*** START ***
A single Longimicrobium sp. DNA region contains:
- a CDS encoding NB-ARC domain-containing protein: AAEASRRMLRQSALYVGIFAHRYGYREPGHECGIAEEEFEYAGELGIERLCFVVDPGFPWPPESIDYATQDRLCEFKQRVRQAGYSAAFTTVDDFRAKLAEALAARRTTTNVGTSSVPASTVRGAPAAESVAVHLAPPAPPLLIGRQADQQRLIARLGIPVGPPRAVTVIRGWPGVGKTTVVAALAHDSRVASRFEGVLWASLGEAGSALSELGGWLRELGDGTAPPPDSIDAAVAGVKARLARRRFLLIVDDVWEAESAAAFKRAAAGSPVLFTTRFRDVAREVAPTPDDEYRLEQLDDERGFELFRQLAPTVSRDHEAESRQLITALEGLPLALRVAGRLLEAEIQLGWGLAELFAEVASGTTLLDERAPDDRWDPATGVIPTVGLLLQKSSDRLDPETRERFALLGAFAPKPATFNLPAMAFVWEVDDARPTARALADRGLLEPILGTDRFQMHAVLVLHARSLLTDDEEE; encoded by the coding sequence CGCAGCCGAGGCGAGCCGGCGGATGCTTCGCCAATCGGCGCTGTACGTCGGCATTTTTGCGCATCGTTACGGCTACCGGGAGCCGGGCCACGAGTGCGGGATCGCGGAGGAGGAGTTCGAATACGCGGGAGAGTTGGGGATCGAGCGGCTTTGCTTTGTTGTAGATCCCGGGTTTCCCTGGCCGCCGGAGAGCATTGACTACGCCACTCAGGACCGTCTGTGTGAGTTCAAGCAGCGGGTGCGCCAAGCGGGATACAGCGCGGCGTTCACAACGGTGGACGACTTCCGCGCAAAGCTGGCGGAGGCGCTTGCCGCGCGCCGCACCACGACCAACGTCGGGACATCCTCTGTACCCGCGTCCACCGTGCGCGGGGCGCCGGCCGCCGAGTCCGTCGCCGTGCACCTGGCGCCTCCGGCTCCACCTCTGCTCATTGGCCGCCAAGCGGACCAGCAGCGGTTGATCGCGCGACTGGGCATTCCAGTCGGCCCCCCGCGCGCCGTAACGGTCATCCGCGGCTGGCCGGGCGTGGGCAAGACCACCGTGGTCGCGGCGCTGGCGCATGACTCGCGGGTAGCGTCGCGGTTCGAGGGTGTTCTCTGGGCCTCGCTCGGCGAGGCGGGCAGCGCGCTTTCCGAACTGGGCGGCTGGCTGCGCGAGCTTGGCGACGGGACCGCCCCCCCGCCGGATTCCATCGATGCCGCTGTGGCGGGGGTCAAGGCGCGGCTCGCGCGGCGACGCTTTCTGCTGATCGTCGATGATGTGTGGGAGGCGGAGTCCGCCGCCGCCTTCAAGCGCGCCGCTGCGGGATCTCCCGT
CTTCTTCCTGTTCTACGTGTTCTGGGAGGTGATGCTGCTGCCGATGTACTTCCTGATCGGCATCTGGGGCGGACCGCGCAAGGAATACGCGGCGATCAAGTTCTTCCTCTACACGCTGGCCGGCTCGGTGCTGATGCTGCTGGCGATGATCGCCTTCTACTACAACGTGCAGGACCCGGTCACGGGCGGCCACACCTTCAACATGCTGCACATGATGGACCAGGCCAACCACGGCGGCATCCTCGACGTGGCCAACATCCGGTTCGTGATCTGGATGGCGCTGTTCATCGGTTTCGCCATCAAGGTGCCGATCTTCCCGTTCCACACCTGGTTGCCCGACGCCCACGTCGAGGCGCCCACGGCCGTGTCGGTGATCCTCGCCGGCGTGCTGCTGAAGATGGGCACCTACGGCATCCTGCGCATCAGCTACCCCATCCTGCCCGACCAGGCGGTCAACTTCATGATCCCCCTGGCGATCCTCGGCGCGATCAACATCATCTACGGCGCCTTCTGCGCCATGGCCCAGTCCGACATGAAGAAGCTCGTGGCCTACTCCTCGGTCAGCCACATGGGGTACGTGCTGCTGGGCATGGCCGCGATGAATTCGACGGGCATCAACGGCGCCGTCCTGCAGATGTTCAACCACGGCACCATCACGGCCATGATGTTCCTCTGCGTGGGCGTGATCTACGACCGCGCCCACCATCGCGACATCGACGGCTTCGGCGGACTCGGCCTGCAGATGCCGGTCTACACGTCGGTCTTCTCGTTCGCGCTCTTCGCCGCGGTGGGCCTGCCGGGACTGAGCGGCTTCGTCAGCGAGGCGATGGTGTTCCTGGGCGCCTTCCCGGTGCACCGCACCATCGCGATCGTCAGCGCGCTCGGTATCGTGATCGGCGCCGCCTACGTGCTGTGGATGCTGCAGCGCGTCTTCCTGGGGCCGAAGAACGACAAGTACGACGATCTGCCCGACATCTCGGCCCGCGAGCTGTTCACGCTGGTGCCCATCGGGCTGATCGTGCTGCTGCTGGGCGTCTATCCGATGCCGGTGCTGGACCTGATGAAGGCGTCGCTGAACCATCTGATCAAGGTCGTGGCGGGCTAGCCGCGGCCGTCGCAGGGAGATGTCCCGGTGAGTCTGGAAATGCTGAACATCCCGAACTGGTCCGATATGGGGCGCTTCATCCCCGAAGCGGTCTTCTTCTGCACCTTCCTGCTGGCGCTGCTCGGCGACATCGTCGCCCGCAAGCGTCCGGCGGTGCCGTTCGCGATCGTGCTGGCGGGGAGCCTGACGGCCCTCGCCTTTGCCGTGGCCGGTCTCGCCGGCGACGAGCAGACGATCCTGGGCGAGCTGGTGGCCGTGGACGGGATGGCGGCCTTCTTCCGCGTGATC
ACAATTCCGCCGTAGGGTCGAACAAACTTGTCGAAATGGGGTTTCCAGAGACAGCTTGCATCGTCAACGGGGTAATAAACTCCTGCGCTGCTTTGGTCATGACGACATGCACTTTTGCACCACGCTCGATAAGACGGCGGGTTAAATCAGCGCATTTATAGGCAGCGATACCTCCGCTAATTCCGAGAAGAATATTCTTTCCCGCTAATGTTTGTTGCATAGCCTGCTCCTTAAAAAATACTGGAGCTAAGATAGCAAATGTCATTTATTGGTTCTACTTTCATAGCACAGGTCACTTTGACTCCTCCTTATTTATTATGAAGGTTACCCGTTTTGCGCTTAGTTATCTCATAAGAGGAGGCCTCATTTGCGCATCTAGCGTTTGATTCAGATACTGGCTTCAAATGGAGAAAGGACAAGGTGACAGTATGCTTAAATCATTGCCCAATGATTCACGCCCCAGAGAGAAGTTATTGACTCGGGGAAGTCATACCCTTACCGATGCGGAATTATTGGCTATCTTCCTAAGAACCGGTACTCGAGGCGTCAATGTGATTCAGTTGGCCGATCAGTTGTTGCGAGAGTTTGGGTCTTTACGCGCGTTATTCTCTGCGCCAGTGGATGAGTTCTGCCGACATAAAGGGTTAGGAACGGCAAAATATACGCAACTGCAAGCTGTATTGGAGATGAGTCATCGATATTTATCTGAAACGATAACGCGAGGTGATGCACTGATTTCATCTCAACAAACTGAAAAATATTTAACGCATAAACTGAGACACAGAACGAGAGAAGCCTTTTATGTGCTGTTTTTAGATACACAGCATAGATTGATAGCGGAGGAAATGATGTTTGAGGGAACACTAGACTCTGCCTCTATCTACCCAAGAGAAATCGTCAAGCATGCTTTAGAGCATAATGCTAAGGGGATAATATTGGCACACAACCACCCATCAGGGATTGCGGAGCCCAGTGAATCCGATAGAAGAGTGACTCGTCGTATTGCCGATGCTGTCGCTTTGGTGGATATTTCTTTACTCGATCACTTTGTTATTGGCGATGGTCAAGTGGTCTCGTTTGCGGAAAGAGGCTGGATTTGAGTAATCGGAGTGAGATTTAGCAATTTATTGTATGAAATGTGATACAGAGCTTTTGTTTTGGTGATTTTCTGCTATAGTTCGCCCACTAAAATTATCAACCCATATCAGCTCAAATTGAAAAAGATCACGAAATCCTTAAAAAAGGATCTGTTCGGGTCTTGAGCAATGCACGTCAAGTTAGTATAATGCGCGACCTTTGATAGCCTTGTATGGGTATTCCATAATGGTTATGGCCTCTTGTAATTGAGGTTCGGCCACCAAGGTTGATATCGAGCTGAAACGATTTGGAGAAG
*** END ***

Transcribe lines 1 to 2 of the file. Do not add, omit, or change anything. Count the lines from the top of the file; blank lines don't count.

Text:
A single Longimicrobium sp. DNA region contains:
- a CDS encoding NB-ARC domain-containing protein: AAEASRRMLRQSALYVGIFAHRYGYREPGHECGIAEEEFEYAGELGIERLCFVVDPGFPWPPESIDYATQDRLCEFKQRVRQAGYSAAFTTVDDFRAKLAEALAARRTTTNVGTSSVPASTVRGAPAAESVAVHLAPPAPPLLIGRQADQQRLIARLGIPVGPPRAVTVIRGWPGVGKTTVVAALAHDSRVASRFEGVLWASLGEAGSALSELGGWLRELGDGTAPPPDSIDAAVAGVKARLARRRFLLIVDDVWEAESAAAFKRAAAGSPVLFTTRFRDVAREVAPTPDDEYRLEQLDDERGFELFRQLAPTVSRDHEAESRQLITALEGLPLALRVAGRLLEAEIQLGWGLAELFAEVASGTTLLDERAPDDRWDPATGVIPTVGLLLQKSSDRLDPETRERFALLGAFAPKPATFNLPAMAFVWEVDDARPTARALADRGLLEPILGTDRFQMHAVLVLHARSLLTDDEEE; encoded by the coding sequence CGCAGCCGAGGCGAGCCGGCGGATGCTTCGCCAATCGGCGCTGTACGTCGGCATTTTTGCGCATCGTTACGGCTACCGGGAGCCGGGCCACGAGTGCGGGATCGCGGAGGAGGAGTTCGAATACGCGGGAGAGTTGGGGATCGAGCGGCTTTGCTTTGTTGTAGATCCCGGGTTTCCCTGGCCGCCGGAGAGCATTGACTACGCCACTCAGGACCGTCTGTGTGAGTTCAAGCAGCGGGTGCGCCAAGCGGGATACAGCGCGGCGTTCACAACGGTGGACGACTTCCGCGCAAAGCTGGCGGAGGCGCTTGCCGCGCGCCGCACCACGACCAACGTCGGGACATCCTCTGTACCCGCGTCCACCGTGCGCGGGGCGCCGGCCGCCGAGTCCGTCGCCGTGCACCTGGCGCCTCCGGCTCCACCTCTGCTCATTGGCCGCCAAGCGGACCAGCAGCGGTTGATCGCGCGACTGGGCATTCCAGTCGGCCCCCCGCGCGCCGTAACGGTCATCCGCGGCTGGCCGGGCGTGGGCAAGACCACCGTGGTCGCGGCGCTGGCGCATGACTCGCGGGTAGCGTCGCGGTTCGAGGGTGTTCTCTGGGCCTCGCTCGGCGAGGCGGGCAGCGCGCTTTCCGAACTGGGCGGCTGGCTGCGCGAGCTTGGCGACGGGACCGCCCCCCCGCCGGATTCCATCGATGCCGCTGTGGCGGGGGTCAAGGCGCGGCTCGCGCGGCGACGCTTTCTGCTGATCGTCGATGATGTGTGGGAGGCGGAGTCCGCCGCCGCCTTCAAGCGCGCCGCTGCGGGATCTCCCGT